Doctor at Newport's Royal Gwent Hospital suspended after forging prescription signature

First published in News South Wales Argus: Photograph of the Author by , Reporter

A TALENTED doctor put his career in jeopardy after forging a colleague’s signature to gain medicines for a pilgrimage to Mecca, a court was told.

Doctor Mohammed Irfam Khan used another doctor’s signature to gain prescription drugs worth just £36 to treat his asthma and eczema while he was away on a holy trip to Saudi Arabia.

Khan, who was an opthalmology registrar at Newport’s Royal Gwent Hospital, was on a salary of £44,000 and seen as a highly talented young doctor.

Khan, 35, of Blackoak Road, Cyncoed, appeared at Caerphilly Magistrates’ Court yesterday, where he admitted one count of forging the signature of doctor Shontanu Gudsoorkar and two counts of fraud by false representation, after gaining prescription medication at Asda, Pontprennau and Sainsbury’s Thornhill, Cardiff.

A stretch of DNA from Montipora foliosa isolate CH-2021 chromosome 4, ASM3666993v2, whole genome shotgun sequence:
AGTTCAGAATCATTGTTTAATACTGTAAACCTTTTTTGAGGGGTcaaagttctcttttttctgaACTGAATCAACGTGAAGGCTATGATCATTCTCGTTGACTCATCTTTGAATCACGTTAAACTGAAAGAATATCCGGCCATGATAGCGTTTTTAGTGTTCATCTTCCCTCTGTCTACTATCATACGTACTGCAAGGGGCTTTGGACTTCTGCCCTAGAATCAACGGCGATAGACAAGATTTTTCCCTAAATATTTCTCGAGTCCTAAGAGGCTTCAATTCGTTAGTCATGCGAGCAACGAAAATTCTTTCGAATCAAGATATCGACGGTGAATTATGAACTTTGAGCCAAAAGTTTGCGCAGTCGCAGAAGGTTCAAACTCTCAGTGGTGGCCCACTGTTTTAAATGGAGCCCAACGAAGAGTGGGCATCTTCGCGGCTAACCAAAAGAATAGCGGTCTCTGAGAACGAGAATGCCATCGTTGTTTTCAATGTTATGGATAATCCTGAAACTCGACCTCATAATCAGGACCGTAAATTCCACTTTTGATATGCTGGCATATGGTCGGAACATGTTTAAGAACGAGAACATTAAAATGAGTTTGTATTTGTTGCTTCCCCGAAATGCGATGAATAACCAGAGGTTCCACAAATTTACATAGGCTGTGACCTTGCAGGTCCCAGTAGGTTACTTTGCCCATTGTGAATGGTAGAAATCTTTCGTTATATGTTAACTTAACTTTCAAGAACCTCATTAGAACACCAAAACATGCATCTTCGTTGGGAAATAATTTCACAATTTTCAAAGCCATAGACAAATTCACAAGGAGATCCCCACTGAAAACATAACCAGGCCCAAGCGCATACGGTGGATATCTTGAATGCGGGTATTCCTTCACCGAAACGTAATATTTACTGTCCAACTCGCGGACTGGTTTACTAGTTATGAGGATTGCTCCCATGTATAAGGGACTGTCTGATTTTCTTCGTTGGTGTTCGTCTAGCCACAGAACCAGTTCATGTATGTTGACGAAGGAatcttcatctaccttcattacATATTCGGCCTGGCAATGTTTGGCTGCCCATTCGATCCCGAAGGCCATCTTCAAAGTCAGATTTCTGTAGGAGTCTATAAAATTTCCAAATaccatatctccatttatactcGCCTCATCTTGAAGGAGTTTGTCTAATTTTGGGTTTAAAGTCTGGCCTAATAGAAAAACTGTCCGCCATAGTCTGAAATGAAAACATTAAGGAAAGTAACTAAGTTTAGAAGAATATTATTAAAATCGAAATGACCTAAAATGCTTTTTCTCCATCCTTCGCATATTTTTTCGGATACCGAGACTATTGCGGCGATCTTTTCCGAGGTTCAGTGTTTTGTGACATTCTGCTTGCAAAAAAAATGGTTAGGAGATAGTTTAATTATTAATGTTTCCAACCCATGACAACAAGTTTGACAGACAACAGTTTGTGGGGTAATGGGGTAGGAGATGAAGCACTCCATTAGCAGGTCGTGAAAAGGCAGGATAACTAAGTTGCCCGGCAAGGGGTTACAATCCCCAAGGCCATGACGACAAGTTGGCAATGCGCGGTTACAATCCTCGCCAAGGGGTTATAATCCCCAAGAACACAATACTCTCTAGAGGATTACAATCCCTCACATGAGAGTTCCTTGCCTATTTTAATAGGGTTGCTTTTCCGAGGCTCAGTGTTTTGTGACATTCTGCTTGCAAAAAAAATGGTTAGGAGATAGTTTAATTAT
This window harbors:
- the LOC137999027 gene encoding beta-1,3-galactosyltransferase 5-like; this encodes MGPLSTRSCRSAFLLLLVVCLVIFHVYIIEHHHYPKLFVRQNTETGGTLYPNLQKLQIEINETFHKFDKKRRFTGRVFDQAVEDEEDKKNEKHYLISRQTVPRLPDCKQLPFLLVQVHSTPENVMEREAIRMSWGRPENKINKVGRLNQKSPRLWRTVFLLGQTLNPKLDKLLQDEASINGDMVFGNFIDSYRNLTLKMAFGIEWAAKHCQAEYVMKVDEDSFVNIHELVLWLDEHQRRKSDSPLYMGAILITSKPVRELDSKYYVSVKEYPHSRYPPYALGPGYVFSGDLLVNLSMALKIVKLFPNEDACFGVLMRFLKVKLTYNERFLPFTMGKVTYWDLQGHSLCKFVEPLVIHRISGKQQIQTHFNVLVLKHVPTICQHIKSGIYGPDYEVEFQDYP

Prosecutor Rob Simkins said Khan worked as a speciality registrar in the Royal Gwent’s opthalmology department between August 2010 and August 2011, during which time he took two prescriptions from a pad, forging his colleague’s signature.

An Aneurin Bevan Health Board investigation found the antibiotics and medications he gained wouldn’t have been available to Khan from his GP or on the NHS.

Mr Simkins said: “It was just over £30 worth of prescription drugs, but it is not about the cost, but who he is, a doctor.”

Defence barrister Mark Crowley said Khan was worried about the weather conditions as he prepared to make a Hajj, or pilgrimage, to Saudi Arabia. He suffers from asthma and eczema and was worried they may flare up.

Mr Crowley said: “He prescribed drugs in his name for the pilgrimage and it was a completely stupid moment of madness for a minimal amount, the costs and consequences of which are of the utmost severity.” References were read out from other doctors at the Royal Gwent, who lamented the loss of a highly talented doctor.

He was suspended by the General Medical Council for 18 months and with the convictions staying on his record for five years, Mr Crowley said they will have “a massive effect on his ability to gain future employment”.

Chairwoman of the bench Susan Blair ordered Khan to undertake 60 hours unpaid work. He must also pay £2,162.61 compensation to the Aneurin Bevan Health Board and £85 costs.

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